Tiger and Bunny: Yaoi/BL-esque Moments [Best Scenes]


Introduction

Despite its trappings as an action-buddy anime, Tiger and Bunny offers an ample barrage of fujoshi fodder between its title characters that has fueled countless volumes of doujinshi and sustained the series since its 2011 debut. Debates on the Internet still continuing between the merits and demerits of Kotetsu/Barnaby or Barnaby/Kotetsu, and with a Hollywood film in the works, these conversations are likely to continue for many years to come.

For the uninitiated to this anime, Tiger and Bunny is not the typical good-versus-bad hero show as a series that questions our notions of justice in a world dominated by multi-million dollar corporations and the media. In this show’s universe, certain people called NEXT are born with super powers. A handful of these NEXT become “Heroes,” or in other words, fighters of justice sponsored by corporations and filmed for national television. Yet, dark secrets shroud this mediated justice, secrets soon to be discovered by the new Hero combo, Wild Tiger, aka Kaburagi T. Kotetsu, and Barnaby Brooks Jr., aka Bunny.

In this lull before the Tiger and Bunny’s Hollywood film, what’s a fujoshi leaning fan to do but ship the heck out of existing television series and build new fantasies from the existing fan service-y framework. The following is a short list of the top five shippable moments from Tiger and Bunny. Rather than a comprehensive exploration on the intimate relationship between Kotetsu and Barnaby, this list will be more of a sampler platter to entice those who have yet to partake in this delightful series. As a fair warning though, there will be spoilers.

Now, let’s jump right into the top five BL/Yaoi moments in Tiger and Bunny.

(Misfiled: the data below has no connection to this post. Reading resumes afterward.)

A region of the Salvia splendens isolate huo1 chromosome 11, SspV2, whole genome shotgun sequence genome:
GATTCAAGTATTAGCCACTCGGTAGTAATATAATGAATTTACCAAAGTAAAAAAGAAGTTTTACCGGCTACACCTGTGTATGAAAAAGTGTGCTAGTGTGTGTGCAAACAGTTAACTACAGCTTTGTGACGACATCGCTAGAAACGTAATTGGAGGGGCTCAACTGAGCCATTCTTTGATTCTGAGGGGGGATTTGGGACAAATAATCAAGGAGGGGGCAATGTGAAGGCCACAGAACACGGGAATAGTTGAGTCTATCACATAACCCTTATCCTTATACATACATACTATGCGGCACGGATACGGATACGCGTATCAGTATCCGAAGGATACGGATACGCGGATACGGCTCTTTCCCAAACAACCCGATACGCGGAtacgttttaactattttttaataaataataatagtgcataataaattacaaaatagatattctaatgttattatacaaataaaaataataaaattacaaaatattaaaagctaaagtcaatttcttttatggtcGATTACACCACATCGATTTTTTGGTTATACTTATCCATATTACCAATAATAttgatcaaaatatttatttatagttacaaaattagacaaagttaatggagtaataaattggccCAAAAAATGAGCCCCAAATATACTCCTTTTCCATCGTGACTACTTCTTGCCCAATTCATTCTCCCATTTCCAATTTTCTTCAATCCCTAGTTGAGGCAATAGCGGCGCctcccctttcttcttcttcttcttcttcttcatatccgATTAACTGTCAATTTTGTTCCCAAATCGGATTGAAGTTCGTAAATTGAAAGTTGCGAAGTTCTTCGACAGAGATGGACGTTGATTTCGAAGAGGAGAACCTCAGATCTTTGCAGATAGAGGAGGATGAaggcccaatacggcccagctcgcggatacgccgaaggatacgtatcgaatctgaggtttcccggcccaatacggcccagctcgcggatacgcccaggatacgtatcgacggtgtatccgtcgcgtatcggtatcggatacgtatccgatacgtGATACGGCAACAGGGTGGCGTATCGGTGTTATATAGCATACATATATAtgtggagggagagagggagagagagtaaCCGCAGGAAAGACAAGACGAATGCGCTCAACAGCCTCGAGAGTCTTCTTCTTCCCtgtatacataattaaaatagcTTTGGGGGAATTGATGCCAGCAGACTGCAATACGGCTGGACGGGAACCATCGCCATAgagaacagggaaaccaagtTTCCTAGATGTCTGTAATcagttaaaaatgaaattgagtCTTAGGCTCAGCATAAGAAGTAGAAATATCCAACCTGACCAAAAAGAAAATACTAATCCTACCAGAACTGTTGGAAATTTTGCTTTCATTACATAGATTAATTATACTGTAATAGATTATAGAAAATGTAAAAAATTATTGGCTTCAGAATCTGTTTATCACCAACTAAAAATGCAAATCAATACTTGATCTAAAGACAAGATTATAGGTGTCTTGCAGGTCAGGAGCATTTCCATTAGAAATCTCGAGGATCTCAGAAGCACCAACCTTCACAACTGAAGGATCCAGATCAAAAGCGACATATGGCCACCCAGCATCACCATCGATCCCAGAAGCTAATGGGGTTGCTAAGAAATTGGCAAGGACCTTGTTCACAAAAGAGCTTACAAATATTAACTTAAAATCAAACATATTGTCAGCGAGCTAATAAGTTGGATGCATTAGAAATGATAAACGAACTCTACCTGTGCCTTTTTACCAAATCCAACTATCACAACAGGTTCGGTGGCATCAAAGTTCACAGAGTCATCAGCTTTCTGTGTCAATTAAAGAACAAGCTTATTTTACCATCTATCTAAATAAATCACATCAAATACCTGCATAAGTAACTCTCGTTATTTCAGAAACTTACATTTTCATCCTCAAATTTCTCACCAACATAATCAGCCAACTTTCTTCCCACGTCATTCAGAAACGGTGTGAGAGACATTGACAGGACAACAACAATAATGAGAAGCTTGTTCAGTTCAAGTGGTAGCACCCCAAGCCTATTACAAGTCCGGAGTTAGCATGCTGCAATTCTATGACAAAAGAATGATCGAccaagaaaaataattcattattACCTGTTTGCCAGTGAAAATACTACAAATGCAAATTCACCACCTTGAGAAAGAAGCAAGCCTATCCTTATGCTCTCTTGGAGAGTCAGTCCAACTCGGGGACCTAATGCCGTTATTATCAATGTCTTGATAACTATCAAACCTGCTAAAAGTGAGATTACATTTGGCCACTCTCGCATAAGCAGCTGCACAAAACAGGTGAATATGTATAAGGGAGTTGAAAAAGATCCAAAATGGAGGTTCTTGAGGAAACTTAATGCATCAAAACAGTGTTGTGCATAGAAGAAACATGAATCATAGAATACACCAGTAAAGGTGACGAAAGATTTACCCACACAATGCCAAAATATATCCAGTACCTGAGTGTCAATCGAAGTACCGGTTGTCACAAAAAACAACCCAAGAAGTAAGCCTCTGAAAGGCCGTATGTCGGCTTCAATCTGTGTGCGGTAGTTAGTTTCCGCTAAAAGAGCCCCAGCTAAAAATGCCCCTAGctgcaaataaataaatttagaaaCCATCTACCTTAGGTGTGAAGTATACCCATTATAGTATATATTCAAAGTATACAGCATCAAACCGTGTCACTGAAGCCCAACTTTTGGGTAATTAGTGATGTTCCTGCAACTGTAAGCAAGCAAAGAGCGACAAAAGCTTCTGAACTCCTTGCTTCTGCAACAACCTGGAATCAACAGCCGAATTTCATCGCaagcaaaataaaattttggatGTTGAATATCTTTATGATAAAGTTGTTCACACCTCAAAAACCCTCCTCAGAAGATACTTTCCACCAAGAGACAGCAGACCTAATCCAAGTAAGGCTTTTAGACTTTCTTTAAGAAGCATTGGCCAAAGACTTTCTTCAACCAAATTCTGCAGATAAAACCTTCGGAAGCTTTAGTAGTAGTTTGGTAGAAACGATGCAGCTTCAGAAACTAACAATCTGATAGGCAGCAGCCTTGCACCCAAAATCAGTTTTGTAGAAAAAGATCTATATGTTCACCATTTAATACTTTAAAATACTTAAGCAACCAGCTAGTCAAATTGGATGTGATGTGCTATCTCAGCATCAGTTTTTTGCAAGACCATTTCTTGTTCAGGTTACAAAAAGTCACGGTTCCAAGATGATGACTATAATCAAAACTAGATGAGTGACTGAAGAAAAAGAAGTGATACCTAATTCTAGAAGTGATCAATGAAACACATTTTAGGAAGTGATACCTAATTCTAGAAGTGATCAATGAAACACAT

1st Moment: The Infamous Princess Carry

  • Episodes: 1

Starting off with episode 1, we have the “infamous princess carry,” or in other words the scene that kicks off the potential romance between Kotetsu and Barnaby. We witness this scene in a critical moment in Kotetsu’s life. As a hero just a little past his prime, Kotetsu has had more than his fair share of close calls; episode one best showcases this as Kotetsu, after haphazardly fulfilling his role as a hero, falls mid-air when his five-minute long “Hundred Power” expires. Covering his eyes in fear of the expected impact, Kotetsu suddenly finds himself cradled in the arms of a yet unidentified rookie hero, Barnaby.

Though only brief, this first “princess carry” cements what will become a motif that bookends the series with elements suggestive of boys love. For those with fujoshi glasses, this foreshadows Kotetsu falling for Barnaby and vice versa. Despite the odd couple bickering that shortly ensues after their first encounter, from the very start Kotetsu and Barnaby’s relationship appears to portend more than that typical co-workers.